“Reinstating the tax break to 41 per cent would make a huge difference to those facing prohibitively high medical and dental bills,” says Marian Ryan, consumer tax manager at Taxback.com.
While it would be a popular move, it is unlikely that relief will be increased again with Government pushing other health incentives, such as the abolition of public hospital inpatient charges.
Until January 2011, residents could claim tax relief on the cost of refuse collection. The relief was offered at the standard rate of tax, 20 per cent, and a ceiling applied of €400. This meant that those paying such charges were entitled to a tax credit worth as much as €80 a year.
Unlikely, but if the cost-of-living crisis continues, it may be considered.
Trade union subscriptions
Between 2001 and 2010, Ireland’s 500,000 or so trade union members were entitled to tax relief on their membership subscriptions. The relief was worth about €70 a year to members and, in 2010, Revenue figures show that 337,500 people benefited from it at a cost that year of €26 million.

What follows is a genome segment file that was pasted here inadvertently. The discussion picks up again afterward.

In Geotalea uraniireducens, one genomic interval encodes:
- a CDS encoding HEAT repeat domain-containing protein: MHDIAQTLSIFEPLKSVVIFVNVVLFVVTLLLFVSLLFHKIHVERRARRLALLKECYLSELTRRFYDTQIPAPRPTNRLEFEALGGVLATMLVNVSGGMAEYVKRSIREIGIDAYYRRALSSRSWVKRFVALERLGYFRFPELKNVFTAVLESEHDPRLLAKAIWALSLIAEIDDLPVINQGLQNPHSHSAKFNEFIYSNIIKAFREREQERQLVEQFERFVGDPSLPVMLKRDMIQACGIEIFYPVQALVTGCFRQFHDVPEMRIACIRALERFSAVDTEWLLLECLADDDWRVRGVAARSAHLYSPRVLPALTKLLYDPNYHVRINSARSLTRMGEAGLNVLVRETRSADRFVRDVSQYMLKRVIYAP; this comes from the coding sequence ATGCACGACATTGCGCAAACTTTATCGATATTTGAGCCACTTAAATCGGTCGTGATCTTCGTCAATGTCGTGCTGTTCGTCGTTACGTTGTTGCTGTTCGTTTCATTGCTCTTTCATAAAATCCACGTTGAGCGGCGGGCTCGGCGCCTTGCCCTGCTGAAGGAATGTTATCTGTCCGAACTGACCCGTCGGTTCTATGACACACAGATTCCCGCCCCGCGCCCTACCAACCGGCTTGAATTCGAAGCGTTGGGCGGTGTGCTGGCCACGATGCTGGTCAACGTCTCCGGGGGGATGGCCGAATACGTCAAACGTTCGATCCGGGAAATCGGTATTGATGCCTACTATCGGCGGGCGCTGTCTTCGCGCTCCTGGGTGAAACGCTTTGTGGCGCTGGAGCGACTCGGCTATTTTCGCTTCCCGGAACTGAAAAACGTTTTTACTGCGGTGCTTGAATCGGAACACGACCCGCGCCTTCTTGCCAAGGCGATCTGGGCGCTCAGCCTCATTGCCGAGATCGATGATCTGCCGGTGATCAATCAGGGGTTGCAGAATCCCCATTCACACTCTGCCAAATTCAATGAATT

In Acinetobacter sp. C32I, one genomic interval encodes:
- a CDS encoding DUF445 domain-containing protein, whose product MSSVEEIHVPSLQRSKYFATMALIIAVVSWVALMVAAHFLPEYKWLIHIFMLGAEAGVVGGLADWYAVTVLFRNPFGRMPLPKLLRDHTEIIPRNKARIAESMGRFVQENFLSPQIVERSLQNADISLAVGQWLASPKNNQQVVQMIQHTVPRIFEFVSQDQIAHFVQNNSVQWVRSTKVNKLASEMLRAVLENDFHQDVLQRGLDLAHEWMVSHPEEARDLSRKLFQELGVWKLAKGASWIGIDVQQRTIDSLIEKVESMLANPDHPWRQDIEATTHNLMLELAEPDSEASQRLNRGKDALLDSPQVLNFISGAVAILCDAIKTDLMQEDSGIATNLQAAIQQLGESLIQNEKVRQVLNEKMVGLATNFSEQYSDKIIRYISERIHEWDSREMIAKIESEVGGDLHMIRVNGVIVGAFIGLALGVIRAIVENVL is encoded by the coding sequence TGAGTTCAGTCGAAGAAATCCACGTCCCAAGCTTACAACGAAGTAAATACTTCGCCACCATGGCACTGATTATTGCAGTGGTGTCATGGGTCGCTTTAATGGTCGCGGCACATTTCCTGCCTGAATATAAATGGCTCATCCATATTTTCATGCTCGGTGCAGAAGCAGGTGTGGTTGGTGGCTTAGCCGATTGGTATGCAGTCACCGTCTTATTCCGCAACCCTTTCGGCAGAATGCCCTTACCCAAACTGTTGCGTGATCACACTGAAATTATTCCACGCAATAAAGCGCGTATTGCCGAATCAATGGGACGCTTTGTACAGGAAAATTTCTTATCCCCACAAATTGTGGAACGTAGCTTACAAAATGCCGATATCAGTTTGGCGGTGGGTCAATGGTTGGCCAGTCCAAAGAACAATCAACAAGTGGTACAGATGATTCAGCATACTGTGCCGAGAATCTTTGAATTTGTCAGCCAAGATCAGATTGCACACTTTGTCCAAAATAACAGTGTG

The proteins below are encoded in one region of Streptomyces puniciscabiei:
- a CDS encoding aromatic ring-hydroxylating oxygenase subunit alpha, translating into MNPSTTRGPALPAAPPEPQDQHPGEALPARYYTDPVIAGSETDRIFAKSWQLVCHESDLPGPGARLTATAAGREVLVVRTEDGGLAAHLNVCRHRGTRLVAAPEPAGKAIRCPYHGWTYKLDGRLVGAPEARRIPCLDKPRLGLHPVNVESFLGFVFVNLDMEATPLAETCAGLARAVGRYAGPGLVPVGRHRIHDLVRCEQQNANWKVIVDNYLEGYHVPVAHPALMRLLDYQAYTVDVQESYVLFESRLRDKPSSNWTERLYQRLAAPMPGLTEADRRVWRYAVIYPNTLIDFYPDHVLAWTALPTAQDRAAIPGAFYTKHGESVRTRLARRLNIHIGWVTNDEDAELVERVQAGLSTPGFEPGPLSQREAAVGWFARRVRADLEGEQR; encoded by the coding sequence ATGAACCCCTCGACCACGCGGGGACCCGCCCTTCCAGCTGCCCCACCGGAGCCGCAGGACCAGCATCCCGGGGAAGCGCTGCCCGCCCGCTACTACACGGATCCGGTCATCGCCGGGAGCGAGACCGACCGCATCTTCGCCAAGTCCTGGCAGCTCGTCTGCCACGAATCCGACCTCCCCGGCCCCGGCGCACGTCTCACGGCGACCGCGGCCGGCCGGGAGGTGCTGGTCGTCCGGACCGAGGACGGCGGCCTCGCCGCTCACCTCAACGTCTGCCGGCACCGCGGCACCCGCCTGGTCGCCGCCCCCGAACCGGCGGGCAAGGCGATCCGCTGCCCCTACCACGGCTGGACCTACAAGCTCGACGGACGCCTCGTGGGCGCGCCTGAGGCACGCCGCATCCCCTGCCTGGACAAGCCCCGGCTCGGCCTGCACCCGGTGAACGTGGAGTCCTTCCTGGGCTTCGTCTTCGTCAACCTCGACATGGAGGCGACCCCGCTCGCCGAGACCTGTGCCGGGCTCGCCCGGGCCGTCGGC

However, a 2009 recommendation from the Commission on Taxation was implemented in 2011, which abolished the relief. The commission argued that the relief should come to an end as part of efforts to widen the tax base. Since then, there have been calls from unions such as Fórsa to bring back the relief.
Unlikely. A review carried out by the Tax Strategy Group back in 2020 concluded that it should not be brought back, due in part to the cost (an estimated €39.5 million a year) as well as the “unintended consequences” it could lead to, such as an increase in trade union fees. Again, the importance of maintaining a broad tax base was cited.
Going, going... but not gone yet
One relief which is due to expire shortly – at least for some people – is the flat rate expense regime. But will it really go?